Introducing Safe and Efficient Trailer Delivery Act
On Friday, I joined Senator Pat Roberts and Senator Joe Donnelly in introducing S. 1692, the Safe and Efficient Trailer Delivery Act. This bipartisan legislation will allow two light or medium duty trailers to be towed at the same time – provided the trailers are empty, being delivered to a retailer for sale, and subject to existing size and weight limits. Under current law, trailer manufacturers are treated differently than car, truck or boat manufacturers in that they must deliver the vast majority of their products one at a time, which is expensive and inefficient for Kansas small businesses, and increases congestion on our highways. By recognizing the unique safety issues of light and medium duty trailers, this common sense legislation will allow trailer manufacturers in Kansas to deliver their products more easily at a reduced cost to consumers, while making our highways safer. Click here to learn more.

Country Stampede
I joined thousands of Kansas country music fans at Country Stampede over the weekend including Coach Bill Snyder. Now in its twentieth year, this annual event is a four-day country music festival that hosts live performances from country’s biggest stars. I also had the opportunity to introduce award-winning country music star and judge of The Voice, Blake Shelton.

It was an honor to be joined on stage by Chairman of K-State’s commemoration of the 50th anniversary of the Vietnam War Mike McDermott and Manhattan Broadcasting President Rich Wartell. Both Mike and Rich served as infantry soldiers in the Vietnam War.

I also introduced veteran volunteers with the Military Vetearn Project — a Topeka-based charity committed to the treatment of Post Traumatic Stress Disorder, Traumatic Brain Injury and suicide prevention. They are doing important work to make certain that when men and women return home they have the support they need. Thanks to Jeff and Marla Copper for arranging the details of my visit. (Photo credit: Rick Diamond/Getty Images for Country Stampede)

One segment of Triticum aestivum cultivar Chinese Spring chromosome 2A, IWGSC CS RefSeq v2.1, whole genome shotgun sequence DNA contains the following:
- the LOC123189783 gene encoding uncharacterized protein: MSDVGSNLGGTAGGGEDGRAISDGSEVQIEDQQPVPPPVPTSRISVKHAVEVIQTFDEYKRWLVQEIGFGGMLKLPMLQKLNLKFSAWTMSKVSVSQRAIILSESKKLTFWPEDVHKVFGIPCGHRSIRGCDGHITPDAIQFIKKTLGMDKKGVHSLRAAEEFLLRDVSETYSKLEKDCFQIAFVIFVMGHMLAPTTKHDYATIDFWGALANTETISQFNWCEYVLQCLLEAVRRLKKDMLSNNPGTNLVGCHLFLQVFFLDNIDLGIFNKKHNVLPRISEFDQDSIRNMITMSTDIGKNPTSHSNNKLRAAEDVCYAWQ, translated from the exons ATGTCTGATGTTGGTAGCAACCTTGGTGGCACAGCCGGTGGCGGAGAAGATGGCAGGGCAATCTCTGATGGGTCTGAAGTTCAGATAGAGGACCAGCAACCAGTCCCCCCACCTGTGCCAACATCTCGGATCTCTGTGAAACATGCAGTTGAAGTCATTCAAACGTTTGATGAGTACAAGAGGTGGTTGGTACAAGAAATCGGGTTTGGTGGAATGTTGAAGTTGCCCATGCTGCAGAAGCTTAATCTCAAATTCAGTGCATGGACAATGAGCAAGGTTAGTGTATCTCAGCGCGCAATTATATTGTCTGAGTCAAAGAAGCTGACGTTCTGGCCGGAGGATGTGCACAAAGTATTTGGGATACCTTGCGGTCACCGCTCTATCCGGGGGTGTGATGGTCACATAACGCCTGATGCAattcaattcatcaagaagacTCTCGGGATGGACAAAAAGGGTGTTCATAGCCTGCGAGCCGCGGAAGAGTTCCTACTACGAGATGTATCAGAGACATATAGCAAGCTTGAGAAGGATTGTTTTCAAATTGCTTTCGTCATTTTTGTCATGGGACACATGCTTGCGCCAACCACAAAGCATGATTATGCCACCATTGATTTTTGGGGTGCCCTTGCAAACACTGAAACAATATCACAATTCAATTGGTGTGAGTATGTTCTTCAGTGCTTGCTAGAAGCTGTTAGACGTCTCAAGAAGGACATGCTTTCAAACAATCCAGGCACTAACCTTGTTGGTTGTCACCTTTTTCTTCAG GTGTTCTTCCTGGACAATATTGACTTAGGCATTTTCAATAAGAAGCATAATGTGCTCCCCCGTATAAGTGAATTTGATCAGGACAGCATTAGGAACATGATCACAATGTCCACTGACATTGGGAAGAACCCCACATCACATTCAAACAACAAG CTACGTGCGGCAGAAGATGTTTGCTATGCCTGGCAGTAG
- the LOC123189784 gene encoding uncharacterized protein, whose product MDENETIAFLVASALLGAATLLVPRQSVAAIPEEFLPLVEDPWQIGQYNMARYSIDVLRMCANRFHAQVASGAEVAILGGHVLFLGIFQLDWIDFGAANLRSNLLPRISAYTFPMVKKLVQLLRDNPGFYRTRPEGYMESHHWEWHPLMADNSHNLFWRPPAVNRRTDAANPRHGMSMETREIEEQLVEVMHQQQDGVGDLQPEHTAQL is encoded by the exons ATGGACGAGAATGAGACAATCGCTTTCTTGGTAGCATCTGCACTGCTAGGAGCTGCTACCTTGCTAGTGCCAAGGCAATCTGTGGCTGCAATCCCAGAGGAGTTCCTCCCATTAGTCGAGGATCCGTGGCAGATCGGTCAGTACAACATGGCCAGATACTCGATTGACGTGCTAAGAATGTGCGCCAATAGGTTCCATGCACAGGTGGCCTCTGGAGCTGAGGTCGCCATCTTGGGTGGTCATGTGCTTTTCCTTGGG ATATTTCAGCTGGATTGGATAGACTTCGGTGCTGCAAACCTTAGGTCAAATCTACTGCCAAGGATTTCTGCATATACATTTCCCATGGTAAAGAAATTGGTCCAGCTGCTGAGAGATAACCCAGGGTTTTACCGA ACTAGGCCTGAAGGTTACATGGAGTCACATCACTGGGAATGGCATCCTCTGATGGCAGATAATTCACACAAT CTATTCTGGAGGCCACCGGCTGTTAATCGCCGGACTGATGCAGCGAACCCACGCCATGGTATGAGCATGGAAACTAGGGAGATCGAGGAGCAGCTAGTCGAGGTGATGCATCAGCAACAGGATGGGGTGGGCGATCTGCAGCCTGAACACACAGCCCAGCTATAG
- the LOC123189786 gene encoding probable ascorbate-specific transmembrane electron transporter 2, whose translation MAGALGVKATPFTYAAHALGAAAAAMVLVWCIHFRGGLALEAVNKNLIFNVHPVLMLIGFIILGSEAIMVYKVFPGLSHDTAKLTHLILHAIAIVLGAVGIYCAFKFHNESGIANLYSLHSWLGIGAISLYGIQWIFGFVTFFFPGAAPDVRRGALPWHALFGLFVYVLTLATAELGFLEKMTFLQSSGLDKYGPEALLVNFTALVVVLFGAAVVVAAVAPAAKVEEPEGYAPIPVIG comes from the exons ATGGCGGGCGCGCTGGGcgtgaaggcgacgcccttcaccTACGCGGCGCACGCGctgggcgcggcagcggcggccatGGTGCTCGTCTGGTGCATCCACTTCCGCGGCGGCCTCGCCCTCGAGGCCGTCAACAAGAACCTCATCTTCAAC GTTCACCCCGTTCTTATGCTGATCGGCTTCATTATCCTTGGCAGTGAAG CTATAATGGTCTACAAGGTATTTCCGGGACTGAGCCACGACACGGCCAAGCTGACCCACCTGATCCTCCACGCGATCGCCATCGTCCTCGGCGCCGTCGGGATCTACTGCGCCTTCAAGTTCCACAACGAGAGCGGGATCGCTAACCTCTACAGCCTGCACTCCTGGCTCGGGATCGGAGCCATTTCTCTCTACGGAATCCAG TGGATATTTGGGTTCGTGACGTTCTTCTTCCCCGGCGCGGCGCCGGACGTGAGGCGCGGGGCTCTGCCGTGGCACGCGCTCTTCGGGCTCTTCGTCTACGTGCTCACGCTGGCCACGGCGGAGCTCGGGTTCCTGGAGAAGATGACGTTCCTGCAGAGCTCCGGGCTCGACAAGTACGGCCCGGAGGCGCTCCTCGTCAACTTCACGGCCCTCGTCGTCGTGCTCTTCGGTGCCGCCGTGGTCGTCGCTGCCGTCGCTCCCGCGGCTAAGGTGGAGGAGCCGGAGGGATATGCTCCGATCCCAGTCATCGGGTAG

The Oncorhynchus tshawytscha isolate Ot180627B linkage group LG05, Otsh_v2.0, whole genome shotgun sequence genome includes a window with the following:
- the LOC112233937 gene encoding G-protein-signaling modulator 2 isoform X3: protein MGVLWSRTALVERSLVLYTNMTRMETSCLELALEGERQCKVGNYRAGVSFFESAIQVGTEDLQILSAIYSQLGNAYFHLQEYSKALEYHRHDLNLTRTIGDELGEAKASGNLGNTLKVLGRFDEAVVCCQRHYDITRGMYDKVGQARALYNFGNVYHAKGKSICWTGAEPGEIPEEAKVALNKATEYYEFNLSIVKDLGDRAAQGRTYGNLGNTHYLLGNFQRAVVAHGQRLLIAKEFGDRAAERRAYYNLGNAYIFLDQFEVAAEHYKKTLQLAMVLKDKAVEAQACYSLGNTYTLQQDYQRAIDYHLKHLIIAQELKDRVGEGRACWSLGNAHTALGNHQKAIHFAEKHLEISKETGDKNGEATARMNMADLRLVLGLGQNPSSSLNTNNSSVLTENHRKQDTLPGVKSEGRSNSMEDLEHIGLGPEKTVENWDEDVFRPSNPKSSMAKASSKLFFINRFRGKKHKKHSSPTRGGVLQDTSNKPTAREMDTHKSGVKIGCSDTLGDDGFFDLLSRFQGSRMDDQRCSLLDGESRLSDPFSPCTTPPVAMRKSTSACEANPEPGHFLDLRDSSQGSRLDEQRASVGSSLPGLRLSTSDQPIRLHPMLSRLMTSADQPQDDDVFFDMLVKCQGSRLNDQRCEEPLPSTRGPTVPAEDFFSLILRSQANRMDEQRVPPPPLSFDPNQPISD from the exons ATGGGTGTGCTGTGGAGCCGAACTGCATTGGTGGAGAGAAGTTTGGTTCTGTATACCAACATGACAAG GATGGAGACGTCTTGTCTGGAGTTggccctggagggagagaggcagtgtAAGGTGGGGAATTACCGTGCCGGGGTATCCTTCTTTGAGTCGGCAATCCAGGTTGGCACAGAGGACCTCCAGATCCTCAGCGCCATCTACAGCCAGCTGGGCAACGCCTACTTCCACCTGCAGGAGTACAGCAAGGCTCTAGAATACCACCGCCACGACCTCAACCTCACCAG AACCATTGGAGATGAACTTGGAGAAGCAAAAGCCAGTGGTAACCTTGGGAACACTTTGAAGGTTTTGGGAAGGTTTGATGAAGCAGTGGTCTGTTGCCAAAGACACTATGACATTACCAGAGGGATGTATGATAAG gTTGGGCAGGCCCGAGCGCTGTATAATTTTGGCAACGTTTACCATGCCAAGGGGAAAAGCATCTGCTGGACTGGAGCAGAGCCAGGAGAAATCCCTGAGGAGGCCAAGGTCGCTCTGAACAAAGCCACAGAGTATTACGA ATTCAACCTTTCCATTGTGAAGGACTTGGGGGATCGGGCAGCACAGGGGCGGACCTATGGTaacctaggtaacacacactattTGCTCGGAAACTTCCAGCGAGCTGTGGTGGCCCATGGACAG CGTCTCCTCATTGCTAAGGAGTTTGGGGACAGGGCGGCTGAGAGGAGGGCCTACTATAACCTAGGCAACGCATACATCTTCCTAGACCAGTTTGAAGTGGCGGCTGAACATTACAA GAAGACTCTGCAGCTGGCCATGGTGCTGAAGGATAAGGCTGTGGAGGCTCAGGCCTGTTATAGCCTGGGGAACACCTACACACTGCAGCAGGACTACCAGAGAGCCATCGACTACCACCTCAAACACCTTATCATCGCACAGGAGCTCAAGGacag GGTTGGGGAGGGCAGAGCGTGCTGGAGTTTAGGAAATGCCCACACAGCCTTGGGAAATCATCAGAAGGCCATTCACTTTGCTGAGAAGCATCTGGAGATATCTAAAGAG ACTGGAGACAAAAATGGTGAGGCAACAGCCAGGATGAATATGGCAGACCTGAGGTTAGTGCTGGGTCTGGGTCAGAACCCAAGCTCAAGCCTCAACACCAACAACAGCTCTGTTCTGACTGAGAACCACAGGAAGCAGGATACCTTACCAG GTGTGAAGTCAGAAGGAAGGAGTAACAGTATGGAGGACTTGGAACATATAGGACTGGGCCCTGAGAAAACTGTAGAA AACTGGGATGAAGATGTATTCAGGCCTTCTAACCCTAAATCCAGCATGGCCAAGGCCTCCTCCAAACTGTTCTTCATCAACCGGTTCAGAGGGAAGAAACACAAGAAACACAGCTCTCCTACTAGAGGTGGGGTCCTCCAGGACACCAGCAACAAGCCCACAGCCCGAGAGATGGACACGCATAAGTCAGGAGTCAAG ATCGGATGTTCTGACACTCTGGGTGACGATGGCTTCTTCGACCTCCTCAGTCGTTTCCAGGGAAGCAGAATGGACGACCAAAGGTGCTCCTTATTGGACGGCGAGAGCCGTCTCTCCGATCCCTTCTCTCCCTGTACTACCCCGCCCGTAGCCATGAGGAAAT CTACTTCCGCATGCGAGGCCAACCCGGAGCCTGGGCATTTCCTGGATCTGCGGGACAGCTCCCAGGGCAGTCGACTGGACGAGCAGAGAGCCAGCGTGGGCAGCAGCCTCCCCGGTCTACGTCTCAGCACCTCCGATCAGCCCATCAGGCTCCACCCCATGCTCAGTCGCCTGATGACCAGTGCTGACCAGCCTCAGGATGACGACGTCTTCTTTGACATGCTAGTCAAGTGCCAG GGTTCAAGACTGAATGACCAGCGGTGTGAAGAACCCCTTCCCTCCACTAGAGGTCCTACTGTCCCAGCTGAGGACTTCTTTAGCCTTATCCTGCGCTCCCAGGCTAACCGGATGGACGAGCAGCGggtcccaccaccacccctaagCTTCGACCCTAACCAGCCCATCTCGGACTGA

Touring Atchison Hospital                                                                                On Sunday afternoon, I had the opportunity to visit Atchison Hospital, which has served Northeast Kansas for nearly a century with a commitment to improving health and quality of life for Kansans. The updated hospital facility opened in 2010 and has 25 private patient rooms, each with their own bathroom, as well as an eight bed Emergency Department that serves 10,500 patients each year.  During my tour, I learned about the facility’s state-of-the-art MRI and CT scan capabilities as well as the new clinical system, which includes bedside charting and electronic medical records.  We discussed Medicare reimbursement concerns relating to sequestration and the Affordable Care Act’s impact on consolidation within the insurance industry and increased insurance deductibles for patients.  We also visited about the need for reasonable flexibility in federal health care regulations to reflect to unique characteristics of providing rural health care.  For example, many hospitals in Kansas and other rural parts of the country find the government’s supervision requirements for outpatient therapy services impossible to meet, which jeopardizes access to this important care.  I continue working to prohibit these unreasonable supervision regulations from being enforced on Critical Access Hospitals and other small rural hospitals so Congress can permanently address this issue (more detail on this topic described in this newsletter on bills recently approved by the Senate Finance Committee).
It was a pleasure to speak with the caring hospital staff and administrators today, including Sandy Leggett - the hospital’s Chief Nursing Officer - about the good work being done to care for thousands of patients annually.  Thanks to Gary Foll, hospital CFO, for hosting my visit as well as the members of the staff, board of trustees and hospital foundation that took time to attend on a Sunday.  

Kansans in the Office

Kansas Cooperative Council
Leslie Kaufman of Topeka
Dave Spears of Valley Center
Jeana Hultquist of Wichita 

Psychological Study of Social Issues Engagement Day
Laura Van Berkel of Lawrence

Anna Ladd of Shawnee
Drew Bennett of Emporia
Barbara Haynes of Emporia
Misty Opat of Manhattan